Patti was the first person to substantively congratulate me on my pregnancy, and her congrats were complete joy in me taking a step in my life that I had been talking about for some time. Patti has no interest in kids, certainly not children of her own, and she doesn’t believe in marriage (the last I talked to her), but she’s there to celebrate weddings, and now she’s there for me as I’m becoming a mother. She treats me like more than an incubator– she has been encouraging my applications to grad school, talking to me about feminist and race issues, she’s been helping me see that living by my principles doesn’t mean comparing myself to anyone else. I’m super glad that she’s there, and that she’s excited for me, even though it’s not a step she wants to take herself.

Good friends for 2010, who changed my perspective, and helped me be me.

#reverb10 – December 12 through 14

December 12 – “Body Integration” This year, when did you feel the most integrated with your body? Did you have a moment where there wasn’t mind and body, but simply a cohesive YOU, alive and present? (Author: Patrick Reynolds)

I turned this prompt into a manifestation for next year — my intentions for childbirth. It wasn’t long, but I’ve shared it somewhere more private. I hope you understand. ❤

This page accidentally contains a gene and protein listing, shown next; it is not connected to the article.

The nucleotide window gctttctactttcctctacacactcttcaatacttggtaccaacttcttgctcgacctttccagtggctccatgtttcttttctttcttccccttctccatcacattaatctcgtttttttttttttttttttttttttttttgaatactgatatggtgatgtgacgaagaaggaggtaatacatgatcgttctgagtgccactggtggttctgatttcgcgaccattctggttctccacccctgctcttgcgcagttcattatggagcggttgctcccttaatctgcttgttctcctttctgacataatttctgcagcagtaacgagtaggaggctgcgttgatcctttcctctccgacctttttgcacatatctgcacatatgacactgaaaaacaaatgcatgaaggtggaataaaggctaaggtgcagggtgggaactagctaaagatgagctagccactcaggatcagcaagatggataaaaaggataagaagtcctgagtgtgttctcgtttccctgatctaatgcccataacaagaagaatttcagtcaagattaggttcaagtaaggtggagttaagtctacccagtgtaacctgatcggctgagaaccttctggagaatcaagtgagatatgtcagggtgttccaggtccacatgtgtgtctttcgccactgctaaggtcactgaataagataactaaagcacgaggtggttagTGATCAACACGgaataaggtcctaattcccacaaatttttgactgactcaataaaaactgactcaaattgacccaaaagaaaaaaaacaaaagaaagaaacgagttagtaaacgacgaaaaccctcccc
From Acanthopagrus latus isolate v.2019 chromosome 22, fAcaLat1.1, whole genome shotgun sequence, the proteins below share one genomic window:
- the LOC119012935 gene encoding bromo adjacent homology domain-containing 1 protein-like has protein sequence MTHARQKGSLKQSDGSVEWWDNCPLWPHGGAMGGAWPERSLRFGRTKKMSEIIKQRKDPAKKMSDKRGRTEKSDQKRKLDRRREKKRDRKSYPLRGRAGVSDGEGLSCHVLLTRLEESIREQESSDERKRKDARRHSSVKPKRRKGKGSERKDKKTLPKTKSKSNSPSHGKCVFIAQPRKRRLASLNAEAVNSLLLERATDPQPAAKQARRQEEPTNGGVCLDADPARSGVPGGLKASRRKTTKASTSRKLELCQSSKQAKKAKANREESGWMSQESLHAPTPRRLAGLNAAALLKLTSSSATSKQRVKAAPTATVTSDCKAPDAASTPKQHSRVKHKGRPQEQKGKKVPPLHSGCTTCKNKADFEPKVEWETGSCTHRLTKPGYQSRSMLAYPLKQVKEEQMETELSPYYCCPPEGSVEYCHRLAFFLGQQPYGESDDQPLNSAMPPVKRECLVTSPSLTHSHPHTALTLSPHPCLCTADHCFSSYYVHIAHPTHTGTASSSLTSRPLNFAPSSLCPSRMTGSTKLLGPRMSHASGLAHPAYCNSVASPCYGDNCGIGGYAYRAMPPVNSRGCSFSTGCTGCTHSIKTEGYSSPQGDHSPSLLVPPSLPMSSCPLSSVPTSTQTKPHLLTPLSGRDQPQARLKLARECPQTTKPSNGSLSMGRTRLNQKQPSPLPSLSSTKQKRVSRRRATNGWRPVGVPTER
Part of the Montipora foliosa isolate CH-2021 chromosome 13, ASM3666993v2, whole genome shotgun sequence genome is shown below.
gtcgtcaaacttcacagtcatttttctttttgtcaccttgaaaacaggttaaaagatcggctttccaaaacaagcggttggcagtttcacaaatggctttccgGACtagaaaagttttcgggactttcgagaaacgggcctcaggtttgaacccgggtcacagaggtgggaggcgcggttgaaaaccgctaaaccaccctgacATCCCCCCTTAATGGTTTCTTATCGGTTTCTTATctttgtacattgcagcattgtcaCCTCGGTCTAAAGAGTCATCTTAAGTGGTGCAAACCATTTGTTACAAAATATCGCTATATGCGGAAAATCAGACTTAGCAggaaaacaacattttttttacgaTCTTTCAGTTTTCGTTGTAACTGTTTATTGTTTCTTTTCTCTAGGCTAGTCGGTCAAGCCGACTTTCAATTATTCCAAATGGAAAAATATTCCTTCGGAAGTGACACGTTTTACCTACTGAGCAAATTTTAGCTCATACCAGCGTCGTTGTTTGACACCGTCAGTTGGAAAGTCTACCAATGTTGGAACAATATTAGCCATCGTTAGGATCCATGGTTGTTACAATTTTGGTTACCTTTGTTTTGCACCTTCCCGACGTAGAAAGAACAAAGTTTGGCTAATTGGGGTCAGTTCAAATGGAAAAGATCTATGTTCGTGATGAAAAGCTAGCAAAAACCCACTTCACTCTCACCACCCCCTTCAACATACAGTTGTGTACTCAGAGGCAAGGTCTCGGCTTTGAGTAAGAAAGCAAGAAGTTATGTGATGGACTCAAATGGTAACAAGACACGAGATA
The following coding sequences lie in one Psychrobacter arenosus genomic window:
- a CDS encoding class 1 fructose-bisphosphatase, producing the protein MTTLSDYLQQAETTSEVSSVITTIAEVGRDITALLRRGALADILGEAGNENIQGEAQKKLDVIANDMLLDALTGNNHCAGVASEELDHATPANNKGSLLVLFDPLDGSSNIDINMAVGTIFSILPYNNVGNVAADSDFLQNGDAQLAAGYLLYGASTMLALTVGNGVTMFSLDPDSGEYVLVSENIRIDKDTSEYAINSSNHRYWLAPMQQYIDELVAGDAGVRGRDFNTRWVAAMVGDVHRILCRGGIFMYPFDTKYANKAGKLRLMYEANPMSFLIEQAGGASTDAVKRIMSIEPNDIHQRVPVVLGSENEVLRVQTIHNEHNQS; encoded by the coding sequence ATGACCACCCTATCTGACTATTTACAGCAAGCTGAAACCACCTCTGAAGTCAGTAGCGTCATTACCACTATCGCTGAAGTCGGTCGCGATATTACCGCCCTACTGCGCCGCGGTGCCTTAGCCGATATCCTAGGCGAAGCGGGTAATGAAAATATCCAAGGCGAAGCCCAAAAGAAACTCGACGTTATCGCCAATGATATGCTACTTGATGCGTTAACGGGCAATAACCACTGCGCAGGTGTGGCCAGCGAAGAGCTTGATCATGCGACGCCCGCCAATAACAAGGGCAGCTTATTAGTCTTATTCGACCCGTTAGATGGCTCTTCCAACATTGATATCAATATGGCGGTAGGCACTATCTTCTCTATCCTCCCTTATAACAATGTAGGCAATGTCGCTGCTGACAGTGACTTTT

December 13 – “Action” When it comes to aspirations, it’s not about ideas. It’s about making ideas happen. What’s your next step? (Author: Scott Belsky)

I find this prompt perplexing, because it seems to think that there is only one thing I could be doing to go from idea to fruition, only one idea in my head at a time. The next thing for my grad school applications? Send them in, which I did today for the University of Michigan. The next step for moving? Pack up more stuff tonight, and each of the next several nights and move on Saturday. What’s next for being pregnant? Looking for a doula, signing up for a birth class, and my midwife appointment next week.

I am not a monotasker, I can’t seem to dedicate myself to one thing and one thing only. I am a sampler, someone who strives for a balanced life.

December 14 – “Appreciate” What’s the one thing you have come to appreciate most in the past year? How do you express gratitude for it? (Author: Victoria Klein)

I saw the tweet retweeted by @reverb10 about someone looking for a creative answer to this, because so many people chose family and friends. I chose my husband, but I wrote him a love note on 4 and a half inch square cardstock, and put it in his coat pocket, so that when he went out to the car to bring in moving boxes, he had all of my appreciation and gratitude for the last year with him as a gift.

He put the note in his treasure box.

#reverb10 – December 7, Community

Prompt: Community. Where have you discovered community, online or otherwise, in 2010? What community would you like to join, create or more deeply connect with in 2011? (Author: Cali Harris, reverb10.com)